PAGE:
Two years ago I purchased a 1985 Jaguar XJ6 from a Columbia Law graduate. He had purchased the car at an estate sale in Pennsylvania, then shipped the car to Los Angeles. When he was hired for a job with the U.S. State Department he decided to sell the car rather than ship it back to the East Coast. I bought it.
This Jag was/is, in incredibly good condition. The service record book shows that it was always serviced at the exact mileage intervals at The New Cheasapeake Cadillac Jaguar dealership in Baltimore. And it shows that at mileage 111,971, ownership was transferred to J.F. Ulrich of Lancaster, PA – Joe.
When I inspected the car I just knew that this car was special, that it had been pampered and cared for meticulously. It had two Jaguar OEM tool kits, a Jaguar fender protector used by dealer mechanics. It had been fitted with XJS wheels (lovely) and a Moto-Lita steering wheel. I knew this car had been owned by a gear-head – like me. The leather Owner’s Handbook still has Joe’s dealership business card in it:
Joseph F. Ulrich, Jaguar Service Manager.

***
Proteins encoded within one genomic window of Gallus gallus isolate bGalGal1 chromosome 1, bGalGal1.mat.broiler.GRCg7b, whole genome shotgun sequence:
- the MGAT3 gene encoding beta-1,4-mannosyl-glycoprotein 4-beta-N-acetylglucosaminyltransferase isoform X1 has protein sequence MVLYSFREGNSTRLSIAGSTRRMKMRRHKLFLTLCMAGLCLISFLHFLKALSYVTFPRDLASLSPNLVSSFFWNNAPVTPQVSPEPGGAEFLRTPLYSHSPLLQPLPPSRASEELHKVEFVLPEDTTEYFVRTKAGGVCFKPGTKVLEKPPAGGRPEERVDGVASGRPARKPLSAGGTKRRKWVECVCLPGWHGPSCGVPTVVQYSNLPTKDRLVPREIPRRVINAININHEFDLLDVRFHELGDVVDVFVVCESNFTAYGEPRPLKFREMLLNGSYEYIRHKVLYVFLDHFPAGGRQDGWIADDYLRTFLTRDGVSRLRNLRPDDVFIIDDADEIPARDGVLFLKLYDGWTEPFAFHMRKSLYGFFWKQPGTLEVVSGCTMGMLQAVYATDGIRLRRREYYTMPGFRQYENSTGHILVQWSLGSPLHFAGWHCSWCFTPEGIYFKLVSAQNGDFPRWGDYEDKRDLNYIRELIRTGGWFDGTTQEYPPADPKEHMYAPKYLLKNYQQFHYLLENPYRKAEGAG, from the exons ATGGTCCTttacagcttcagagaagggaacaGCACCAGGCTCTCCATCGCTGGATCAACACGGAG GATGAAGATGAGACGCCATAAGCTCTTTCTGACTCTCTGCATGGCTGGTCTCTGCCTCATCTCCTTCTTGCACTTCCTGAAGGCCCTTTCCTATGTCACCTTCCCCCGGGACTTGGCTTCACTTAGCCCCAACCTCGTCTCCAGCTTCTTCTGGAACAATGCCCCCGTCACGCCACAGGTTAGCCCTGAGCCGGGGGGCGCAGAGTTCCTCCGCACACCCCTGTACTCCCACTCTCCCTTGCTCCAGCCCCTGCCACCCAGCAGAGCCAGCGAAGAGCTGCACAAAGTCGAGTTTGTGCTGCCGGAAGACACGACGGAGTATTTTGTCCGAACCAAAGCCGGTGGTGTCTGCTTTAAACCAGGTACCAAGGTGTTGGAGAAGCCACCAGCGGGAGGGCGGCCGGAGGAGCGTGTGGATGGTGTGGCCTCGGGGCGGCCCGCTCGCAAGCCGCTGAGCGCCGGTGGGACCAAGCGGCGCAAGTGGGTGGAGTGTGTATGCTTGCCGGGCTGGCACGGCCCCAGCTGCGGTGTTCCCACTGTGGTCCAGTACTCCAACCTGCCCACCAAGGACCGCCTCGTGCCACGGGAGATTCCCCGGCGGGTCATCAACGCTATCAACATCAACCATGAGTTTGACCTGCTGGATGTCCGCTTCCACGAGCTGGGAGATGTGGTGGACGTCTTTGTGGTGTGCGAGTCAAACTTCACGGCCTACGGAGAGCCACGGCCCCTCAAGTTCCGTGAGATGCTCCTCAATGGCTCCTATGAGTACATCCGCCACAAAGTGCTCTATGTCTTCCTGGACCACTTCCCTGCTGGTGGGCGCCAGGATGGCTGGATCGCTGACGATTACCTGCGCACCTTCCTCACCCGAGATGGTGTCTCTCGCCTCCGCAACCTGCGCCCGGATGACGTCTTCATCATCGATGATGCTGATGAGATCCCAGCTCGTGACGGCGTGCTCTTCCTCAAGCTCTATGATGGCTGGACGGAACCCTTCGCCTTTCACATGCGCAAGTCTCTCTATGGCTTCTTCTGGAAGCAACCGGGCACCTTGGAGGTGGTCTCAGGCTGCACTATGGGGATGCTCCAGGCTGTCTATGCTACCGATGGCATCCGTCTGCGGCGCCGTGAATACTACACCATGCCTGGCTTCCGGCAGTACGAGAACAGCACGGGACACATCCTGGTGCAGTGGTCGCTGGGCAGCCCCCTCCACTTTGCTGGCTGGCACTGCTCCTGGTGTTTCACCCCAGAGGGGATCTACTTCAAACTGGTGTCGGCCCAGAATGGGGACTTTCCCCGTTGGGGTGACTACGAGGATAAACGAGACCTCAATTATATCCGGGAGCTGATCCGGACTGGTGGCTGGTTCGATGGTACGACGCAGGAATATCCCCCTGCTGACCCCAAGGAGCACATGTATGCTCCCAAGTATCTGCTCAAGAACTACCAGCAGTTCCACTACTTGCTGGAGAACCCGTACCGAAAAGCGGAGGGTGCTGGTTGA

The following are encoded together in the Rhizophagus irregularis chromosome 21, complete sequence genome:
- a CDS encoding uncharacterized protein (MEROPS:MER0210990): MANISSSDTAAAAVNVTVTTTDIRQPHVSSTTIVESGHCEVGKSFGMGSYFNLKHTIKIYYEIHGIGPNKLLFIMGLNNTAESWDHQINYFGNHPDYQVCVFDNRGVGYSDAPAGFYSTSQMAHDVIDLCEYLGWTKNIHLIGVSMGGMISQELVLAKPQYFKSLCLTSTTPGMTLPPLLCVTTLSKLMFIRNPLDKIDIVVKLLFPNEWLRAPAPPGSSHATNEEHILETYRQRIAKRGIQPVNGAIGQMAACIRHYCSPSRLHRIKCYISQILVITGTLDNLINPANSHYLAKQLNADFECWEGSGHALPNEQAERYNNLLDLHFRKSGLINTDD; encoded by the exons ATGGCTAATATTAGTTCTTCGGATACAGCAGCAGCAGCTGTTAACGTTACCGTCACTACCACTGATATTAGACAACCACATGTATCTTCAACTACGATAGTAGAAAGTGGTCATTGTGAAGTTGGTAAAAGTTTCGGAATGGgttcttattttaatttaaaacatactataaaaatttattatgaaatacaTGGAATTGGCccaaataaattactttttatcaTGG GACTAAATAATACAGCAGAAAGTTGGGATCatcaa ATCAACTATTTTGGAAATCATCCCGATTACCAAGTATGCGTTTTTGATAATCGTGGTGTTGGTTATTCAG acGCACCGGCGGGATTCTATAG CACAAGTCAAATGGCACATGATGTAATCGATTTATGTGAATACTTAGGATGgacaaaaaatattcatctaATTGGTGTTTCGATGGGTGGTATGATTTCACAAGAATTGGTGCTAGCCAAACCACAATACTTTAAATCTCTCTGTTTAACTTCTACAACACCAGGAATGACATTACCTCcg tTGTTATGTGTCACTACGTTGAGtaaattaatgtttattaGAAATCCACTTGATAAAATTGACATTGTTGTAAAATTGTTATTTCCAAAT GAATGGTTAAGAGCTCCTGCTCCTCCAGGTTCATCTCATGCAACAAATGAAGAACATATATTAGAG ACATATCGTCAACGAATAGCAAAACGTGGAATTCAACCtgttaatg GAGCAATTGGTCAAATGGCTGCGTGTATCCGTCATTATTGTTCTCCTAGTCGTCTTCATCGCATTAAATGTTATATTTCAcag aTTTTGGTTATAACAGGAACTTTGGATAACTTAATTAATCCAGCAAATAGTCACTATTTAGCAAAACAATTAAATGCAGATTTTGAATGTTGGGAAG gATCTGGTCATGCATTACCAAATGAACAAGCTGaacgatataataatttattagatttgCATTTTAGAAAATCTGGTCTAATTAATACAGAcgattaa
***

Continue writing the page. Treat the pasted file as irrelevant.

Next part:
Tonight I decided to look up who the previous owner was. I googled Joe’s name and when I read his Obituary, and the condolences left by his friends, I felt moved to post this little bit of history about one of Joe’s cars, his Jaguar XJ6. What’s interesting is that there are so many similarities between Joe on the East Coast and me, here on the West Coast, in the San Francisco area. My first car, in high school, was a 1956 VW Karmann Ghia. Next was a 1956 Porsche Speedster, which I raced a few times in local SCCA events. I sold that car when I purchased a 1960 Jaguar Mark IV 3.8 Sedan from my uncle, who was a serious car restorer in the 60’s – 70’s. Sitting in my driveway now, next to Joe’s Jag (I’ll always think of it now in that way) is a 1972 Alfa Romeo Spyder and a 1973 Alfa Romeo Berlina, both under restoration. I do all my own mechanical work. I love my cars. In the same way that I’m sure Joe loved his.
Joe must be smiling up there to know that someone is caring for his Jag with the same meticulous mechanical attention that he bestowed upon it. And I am so pleased to know that by pure luck or fortune I aquired this very special Jaguar.